Saturday, June 17, 2023

Man’s Biological Clock Set Back 10 Years

We do not have a bettyer way and this is unexpected and the so called negatives are easily countered.

There are plenty od additional questions, but right now from the getgo ,three months down gives you a ten year reversal in telomeres and a hunfred fold increase in stem cells.

The instant take home is that anyone over fifty needs to do this every ten years inorder to optimise ones working health.That is good enoughh and any bigger picture can wait.

the pressure is real but obviously not deep deep diving at all.  It does means living in a monitored suite  for three months and possible occasional oxygen enrichment as well in case that helps.

building a pressure suite is not too difficult provided we do not go crazy.  It can be designed around around eight foot by eight foot panels consisting of a steel frame and a blown plastic bubble rated to a certain pressure..  Then bolting and cabling these together to form a living box should also be practical.  then seal the joints and pressure test.

you then set up an interior using wood and drywall even and away you go.  This would actually become a hotel type if we get serious here. particularly if simply sleeping is good enough to do the job over longer time spans.

Man’s Biological Clock Set Back 10 Years After 93 Days Living Under the Ocean in a Research Station

-Jun 8, 2023

A man of science locked himself in a 592 square-foot underwater research station for 100 days to document the effects of pressurization on the human body.

Now, having emerged from his submerged experiment, scientists studying those effects have discovered a shocking change in the man’s body—he’s 10 years younger.

The man, Joe Dituri, a former US navy diver and expert in biomedical engineering, had experienced a 20% growth in the lengths of his telomeres.

Without explaining the complex biology of the aging process, one of its hallmarks is the shortening of telomeres, which are found on the ends of strands of DNA and act a little like the fused plastic ring around the end of a shoelace—it keeps the fabric from splitting apart.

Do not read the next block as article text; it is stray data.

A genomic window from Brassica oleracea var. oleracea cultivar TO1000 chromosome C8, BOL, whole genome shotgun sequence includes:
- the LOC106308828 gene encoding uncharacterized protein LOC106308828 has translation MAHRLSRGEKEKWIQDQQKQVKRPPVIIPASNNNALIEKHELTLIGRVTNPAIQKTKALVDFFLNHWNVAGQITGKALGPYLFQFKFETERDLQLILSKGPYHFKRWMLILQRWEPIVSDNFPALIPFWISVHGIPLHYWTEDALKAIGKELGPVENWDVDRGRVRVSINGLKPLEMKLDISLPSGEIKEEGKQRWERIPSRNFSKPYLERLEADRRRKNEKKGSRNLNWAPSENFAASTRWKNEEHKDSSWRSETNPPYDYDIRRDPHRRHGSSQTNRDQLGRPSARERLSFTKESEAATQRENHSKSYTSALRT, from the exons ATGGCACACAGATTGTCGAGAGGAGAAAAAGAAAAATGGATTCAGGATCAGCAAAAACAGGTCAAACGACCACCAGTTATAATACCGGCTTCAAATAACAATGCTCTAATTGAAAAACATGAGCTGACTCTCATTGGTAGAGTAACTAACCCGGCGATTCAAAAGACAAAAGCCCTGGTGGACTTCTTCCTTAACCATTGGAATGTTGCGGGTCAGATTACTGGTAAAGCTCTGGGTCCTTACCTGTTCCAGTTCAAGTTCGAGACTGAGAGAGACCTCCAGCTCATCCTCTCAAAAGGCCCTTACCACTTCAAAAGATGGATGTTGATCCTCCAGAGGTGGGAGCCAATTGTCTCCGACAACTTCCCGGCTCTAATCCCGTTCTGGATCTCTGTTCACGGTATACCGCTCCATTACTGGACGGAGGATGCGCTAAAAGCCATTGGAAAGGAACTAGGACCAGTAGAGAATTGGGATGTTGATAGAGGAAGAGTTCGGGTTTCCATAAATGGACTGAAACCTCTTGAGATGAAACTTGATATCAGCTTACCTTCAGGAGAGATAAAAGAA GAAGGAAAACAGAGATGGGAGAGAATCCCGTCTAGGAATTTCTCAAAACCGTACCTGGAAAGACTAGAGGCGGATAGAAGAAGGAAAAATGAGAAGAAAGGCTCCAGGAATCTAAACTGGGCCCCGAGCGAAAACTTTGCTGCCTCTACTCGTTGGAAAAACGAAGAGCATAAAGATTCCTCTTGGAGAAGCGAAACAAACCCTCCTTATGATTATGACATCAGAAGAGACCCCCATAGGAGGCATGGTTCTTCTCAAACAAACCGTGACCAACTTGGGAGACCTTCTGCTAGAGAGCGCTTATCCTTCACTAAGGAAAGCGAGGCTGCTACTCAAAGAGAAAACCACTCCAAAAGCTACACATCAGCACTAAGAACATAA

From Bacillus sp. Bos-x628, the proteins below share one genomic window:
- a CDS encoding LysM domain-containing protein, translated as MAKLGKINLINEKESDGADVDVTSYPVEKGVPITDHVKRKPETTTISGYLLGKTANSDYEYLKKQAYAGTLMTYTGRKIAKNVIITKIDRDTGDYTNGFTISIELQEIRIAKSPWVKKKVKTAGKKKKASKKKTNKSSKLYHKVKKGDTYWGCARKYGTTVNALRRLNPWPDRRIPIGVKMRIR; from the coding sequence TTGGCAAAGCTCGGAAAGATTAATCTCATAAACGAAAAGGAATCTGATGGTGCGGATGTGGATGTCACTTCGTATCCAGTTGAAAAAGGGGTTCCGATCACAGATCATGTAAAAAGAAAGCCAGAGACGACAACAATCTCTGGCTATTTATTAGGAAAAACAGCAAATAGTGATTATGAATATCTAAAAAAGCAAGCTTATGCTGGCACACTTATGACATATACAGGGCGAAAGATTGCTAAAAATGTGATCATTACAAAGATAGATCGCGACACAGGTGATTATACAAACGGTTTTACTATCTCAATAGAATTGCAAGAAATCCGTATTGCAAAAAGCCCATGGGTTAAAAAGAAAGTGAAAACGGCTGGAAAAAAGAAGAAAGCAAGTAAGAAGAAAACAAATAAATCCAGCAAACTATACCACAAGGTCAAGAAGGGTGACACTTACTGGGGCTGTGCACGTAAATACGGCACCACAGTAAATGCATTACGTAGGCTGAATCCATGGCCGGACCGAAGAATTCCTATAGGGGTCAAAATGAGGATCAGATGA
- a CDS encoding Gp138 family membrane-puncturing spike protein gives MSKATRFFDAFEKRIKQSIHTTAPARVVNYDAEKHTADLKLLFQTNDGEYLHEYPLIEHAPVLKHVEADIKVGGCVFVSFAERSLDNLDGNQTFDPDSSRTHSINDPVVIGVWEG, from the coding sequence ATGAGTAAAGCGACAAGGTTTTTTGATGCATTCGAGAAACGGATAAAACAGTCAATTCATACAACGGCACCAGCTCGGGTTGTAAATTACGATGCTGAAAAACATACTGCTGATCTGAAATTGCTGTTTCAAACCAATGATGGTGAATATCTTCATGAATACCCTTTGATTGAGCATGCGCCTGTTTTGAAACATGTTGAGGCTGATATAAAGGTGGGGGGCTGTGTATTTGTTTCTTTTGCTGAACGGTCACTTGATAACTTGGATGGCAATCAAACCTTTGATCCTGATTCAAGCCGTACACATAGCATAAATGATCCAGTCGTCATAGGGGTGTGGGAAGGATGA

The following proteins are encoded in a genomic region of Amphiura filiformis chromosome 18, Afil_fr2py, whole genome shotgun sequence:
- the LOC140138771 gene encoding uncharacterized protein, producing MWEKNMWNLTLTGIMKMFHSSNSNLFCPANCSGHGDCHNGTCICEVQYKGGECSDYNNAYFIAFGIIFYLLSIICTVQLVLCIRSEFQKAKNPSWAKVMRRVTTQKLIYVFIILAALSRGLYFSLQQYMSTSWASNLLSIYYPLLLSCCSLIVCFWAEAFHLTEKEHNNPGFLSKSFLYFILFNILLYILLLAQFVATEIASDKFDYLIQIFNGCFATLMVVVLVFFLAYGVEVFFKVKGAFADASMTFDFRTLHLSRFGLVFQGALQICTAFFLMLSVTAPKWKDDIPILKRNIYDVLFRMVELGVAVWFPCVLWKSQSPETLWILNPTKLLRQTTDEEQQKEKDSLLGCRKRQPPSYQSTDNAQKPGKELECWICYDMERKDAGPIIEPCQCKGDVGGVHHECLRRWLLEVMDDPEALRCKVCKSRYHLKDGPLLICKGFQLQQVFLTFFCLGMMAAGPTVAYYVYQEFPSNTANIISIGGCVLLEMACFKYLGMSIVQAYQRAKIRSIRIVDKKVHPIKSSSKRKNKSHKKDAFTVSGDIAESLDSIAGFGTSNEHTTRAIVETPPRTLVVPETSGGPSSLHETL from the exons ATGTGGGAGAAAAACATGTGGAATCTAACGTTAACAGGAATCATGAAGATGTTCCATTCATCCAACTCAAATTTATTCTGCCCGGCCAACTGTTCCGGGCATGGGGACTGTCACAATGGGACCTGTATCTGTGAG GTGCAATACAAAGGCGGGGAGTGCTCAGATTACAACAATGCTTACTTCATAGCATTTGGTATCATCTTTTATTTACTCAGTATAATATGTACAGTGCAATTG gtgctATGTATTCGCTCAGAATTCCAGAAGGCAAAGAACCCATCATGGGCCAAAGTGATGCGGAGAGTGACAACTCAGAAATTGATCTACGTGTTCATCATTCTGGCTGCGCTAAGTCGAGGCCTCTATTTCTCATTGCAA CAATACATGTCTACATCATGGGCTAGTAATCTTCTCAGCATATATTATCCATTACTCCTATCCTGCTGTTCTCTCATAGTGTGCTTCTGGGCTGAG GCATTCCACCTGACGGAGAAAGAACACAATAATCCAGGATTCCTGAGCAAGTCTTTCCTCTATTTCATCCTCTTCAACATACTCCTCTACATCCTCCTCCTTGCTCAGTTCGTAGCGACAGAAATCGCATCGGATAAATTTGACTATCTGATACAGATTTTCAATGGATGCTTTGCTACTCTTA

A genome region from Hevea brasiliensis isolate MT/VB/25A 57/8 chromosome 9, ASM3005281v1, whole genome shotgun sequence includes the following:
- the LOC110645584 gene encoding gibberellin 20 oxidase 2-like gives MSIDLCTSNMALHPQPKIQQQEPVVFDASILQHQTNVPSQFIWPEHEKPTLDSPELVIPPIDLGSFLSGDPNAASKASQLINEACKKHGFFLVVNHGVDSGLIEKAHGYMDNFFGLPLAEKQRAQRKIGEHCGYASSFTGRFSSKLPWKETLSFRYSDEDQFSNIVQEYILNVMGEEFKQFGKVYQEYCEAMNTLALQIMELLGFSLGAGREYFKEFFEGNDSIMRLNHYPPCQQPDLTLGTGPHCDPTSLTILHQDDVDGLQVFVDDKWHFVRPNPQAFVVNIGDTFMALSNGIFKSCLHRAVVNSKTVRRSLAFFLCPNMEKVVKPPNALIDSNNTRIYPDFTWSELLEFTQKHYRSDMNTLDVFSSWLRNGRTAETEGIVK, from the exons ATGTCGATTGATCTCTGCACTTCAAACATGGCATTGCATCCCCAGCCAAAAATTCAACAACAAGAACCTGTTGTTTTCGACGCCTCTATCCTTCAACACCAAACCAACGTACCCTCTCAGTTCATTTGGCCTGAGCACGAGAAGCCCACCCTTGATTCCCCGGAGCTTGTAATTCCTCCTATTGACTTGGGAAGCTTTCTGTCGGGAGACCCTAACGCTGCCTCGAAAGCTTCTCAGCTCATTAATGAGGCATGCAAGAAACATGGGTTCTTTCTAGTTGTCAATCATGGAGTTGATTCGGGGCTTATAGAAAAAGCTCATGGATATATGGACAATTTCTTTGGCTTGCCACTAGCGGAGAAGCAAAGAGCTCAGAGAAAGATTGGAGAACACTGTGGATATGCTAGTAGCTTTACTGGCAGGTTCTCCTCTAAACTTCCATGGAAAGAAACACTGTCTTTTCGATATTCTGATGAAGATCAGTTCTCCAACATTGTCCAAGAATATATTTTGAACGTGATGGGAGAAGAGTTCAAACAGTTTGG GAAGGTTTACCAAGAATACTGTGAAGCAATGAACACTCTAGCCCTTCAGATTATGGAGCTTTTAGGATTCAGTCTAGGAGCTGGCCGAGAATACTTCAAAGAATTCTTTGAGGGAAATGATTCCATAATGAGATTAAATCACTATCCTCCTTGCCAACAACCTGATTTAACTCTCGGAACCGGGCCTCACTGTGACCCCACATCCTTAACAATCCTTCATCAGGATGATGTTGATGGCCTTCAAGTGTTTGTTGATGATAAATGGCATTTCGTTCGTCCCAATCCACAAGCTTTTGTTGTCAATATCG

Telomeres shorten as we age, exposing the DNA to damage, and many longeivity programs today focus on halting that loss.

Another major factor was likely his body’s natural stem cell count—which grew 1,000% higher from before he went under. He experienced a 60% increase in the duration of deep sleep, the truly restorative state of sleep we all need to maintain our health that typically makes up around 90 minutes of our sleep cycle.

Altogther it served to reduce his biological age clock by about 10 years.

As Science Alert reported, before going under Dituri was focused more on what negative effects would befall him under the sea, such as a reduced exposure to vitamin D, losses of bone and muscle mass, and a reimergence of already-beaten viruses due to a weakened immune system.

@drdeepsea Instagram video

However, pressure, such as is found within a therapeutic hyperbaric oxygen chamber, has been shown to have several benefits which living under the pressure of the waves seems to have replicated.

“You need one of these places that is cut off from outside activity,” Dituri told British media about his experience. “Send people down here for a two-week vacation, where they get their feet scrubbed, relax and can experience the benefit of hyperbaric medicine.”

In the pod, he used exercise bands to complete around an hour of fitness work five days a week. This was probably substituted or supplemented by swimming, as he could go for a dive whenever he felt like it.

More research is needed to fully understand the biological effects of living under the sea. The idea of undersea spas and wellness retreats is quite a strange one, but at the moment the results are hard to argue with.

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